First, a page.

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On breaking unions, states filing bankruptcy, and public pension underfunding

by Bob Morris, published

During the Great Depression, Congress passed an act saying states and municipalities could file for bankruptcy. The law was challenged and part of it was overturned by the Supreme Court in 1936 in Ashton v. Cameron County Water Imp. Dist. Congress then rewrote the law so that municipalities could file bankruptcy. However, the Supreme Court specifically ruled that the federal government did not have the authority to "restrict the States in the control of their fiscal affairs" and that ruling still holds. In other words, it was a clear issue of states' rights. Thus, there is no provision in federal law for states to file bankruptcy. Also, bankruptcy courts are federal, not state.  Therefore, there is no way for states to declare bankruptcy.

This is obviously of more than academic interest as many states, including California, are facing severe budget deficits. Without bankruptcy, the only option, should obligations not be able to be met, is to default on bond payments as well as not meet other obligations. 

Some Republican lawmakers want to change this. They want states to be able to file bankruptcy, and they also want to force states and municipalities to use stricter private pension fund accounting rules to determine their liabilities. Currently, public pensions are allowed to assume far more generous (and utterly unrealistic) rates of return than private pensions can. House members Devin Nunes, Darrell Issa of California, and Paul Ryan of Wisconsin have introduced a bill to mandate the more conservative rules. If the pensions refuse, they would not be allowed to issue tax-exempt bonds. This would directly impact all three of the major public pensions in California, including CalPERS.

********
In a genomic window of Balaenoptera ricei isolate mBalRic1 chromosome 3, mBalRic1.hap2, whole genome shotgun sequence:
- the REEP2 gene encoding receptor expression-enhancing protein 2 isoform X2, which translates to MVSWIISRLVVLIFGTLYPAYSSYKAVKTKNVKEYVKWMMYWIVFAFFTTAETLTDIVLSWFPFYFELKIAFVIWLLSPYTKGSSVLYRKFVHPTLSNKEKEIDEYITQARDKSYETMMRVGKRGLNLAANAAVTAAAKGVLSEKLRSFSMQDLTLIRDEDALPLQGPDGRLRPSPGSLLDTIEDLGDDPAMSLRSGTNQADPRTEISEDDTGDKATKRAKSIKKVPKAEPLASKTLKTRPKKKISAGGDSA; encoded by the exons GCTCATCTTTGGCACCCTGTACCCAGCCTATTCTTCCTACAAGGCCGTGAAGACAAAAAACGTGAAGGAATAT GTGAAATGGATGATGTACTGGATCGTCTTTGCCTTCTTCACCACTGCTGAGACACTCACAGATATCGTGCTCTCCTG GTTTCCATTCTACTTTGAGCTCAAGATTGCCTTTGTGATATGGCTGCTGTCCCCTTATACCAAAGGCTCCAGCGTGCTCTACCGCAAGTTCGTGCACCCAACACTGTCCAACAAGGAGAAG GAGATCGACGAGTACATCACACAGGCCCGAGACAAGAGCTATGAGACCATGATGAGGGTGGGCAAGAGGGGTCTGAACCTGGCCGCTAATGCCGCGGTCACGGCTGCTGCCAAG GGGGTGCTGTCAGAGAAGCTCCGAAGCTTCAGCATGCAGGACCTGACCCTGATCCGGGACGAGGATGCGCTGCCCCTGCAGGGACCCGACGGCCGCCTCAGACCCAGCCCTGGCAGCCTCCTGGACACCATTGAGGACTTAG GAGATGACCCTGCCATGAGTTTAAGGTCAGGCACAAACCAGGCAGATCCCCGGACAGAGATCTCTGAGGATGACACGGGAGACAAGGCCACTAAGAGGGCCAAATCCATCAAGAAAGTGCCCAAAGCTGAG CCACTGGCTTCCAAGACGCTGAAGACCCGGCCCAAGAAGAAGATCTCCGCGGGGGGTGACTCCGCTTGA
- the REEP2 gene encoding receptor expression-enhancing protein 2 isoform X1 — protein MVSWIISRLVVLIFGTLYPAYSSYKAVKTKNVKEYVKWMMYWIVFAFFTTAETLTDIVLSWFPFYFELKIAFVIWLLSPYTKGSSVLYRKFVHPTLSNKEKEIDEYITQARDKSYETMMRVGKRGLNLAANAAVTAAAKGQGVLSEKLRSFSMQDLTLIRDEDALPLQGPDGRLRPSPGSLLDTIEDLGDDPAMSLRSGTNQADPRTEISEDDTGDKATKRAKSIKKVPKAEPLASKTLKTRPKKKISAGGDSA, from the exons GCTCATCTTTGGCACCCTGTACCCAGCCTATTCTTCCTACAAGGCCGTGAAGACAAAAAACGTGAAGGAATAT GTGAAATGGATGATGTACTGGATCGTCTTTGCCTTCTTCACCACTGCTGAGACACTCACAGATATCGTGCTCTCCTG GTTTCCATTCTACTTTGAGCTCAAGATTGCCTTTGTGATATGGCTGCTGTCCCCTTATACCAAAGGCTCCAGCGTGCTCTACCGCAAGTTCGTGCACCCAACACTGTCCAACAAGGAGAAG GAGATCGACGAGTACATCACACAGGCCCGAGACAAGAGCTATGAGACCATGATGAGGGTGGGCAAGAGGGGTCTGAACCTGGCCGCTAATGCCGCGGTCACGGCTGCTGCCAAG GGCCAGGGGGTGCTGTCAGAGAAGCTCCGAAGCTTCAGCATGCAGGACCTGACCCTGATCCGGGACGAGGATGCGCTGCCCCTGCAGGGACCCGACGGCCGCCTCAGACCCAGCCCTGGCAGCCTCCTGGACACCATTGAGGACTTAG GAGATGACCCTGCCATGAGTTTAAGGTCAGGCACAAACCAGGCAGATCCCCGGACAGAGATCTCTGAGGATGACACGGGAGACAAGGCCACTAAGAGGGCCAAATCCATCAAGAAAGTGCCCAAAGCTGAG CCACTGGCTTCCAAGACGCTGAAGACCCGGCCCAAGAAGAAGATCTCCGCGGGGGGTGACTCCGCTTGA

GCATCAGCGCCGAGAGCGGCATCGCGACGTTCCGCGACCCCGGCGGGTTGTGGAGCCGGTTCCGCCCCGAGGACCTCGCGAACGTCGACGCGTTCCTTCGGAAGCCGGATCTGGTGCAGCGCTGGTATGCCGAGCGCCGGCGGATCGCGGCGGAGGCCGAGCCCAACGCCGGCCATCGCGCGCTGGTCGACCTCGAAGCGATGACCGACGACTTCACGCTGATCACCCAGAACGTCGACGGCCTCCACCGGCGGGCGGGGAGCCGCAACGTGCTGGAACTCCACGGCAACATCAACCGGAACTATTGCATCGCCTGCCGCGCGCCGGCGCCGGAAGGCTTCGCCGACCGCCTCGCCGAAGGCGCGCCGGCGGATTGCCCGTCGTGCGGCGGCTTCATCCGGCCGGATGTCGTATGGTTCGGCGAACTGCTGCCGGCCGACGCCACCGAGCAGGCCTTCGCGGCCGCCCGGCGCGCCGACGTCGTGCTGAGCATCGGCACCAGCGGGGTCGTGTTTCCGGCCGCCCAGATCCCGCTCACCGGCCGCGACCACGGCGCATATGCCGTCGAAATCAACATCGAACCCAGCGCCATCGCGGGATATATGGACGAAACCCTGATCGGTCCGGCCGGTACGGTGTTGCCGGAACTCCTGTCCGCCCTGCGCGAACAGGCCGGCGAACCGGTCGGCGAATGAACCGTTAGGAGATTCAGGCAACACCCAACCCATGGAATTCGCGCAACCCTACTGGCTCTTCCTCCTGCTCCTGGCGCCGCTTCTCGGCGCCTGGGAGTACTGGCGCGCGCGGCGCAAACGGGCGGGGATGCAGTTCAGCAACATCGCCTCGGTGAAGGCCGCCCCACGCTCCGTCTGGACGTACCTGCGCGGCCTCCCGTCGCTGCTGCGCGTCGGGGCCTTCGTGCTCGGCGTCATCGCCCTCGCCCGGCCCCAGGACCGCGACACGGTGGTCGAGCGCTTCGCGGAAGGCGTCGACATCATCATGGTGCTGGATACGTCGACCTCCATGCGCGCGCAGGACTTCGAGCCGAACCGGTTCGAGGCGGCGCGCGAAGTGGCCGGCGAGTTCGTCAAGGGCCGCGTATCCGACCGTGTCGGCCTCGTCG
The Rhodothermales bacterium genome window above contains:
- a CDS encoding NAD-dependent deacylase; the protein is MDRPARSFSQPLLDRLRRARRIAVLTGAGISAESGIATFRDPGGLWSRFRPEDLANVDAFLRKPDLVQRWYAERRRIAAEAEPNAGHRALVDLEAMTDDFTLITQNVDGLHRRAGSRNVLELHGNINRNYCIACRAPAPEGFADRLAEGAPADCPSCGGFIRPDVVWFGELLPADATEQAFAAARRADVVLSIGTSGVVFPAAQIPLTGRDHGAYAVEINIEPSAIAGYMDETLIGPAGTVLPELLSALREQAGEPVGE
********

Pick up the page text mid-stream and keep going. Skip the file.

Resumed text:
Even liberals will have trouble arguing that public pensions should not have to follow the same accounting rules that private pensions do. However, they are also alarmed that such rules, along with states being able to go bankrupt, are actually a conspiracy to go after public unions and pension funds. Let me assuage their fears. It's not a conspiracy at all but rather in plain view for all to see.

Here's how it would work. California files bankruptcy. A federal judge oversees what comes next. Normally, bondholders go to the head of the line. A crucial part of a new bankruptcy law is that it must have a 'cram-down" provision that forces bondholders to take pennies on the dollar and not allow them to protest and drag the process out for years (Without such a provision, such a new law would simply be a gift to investment banks and hedge funds, allowing them to grab most if not all of the money.) Here's the crucial part. The trustee for the bankruptcy would also have the power to break or re-negotiate public pension agreements. This is where the coming brass knuckles fight in California will be, with public unions and their pensions fighting an attempt by conservatives to break their power, influence, and to re-do existing pension agreements.

Many liberal blogs and commentators are howling about this. If they want to prevent it, then they need to explain where the money for the state budget and its woefully underfunded public pensions will come from. This is not a made-up crisis. The money really isn't there. 

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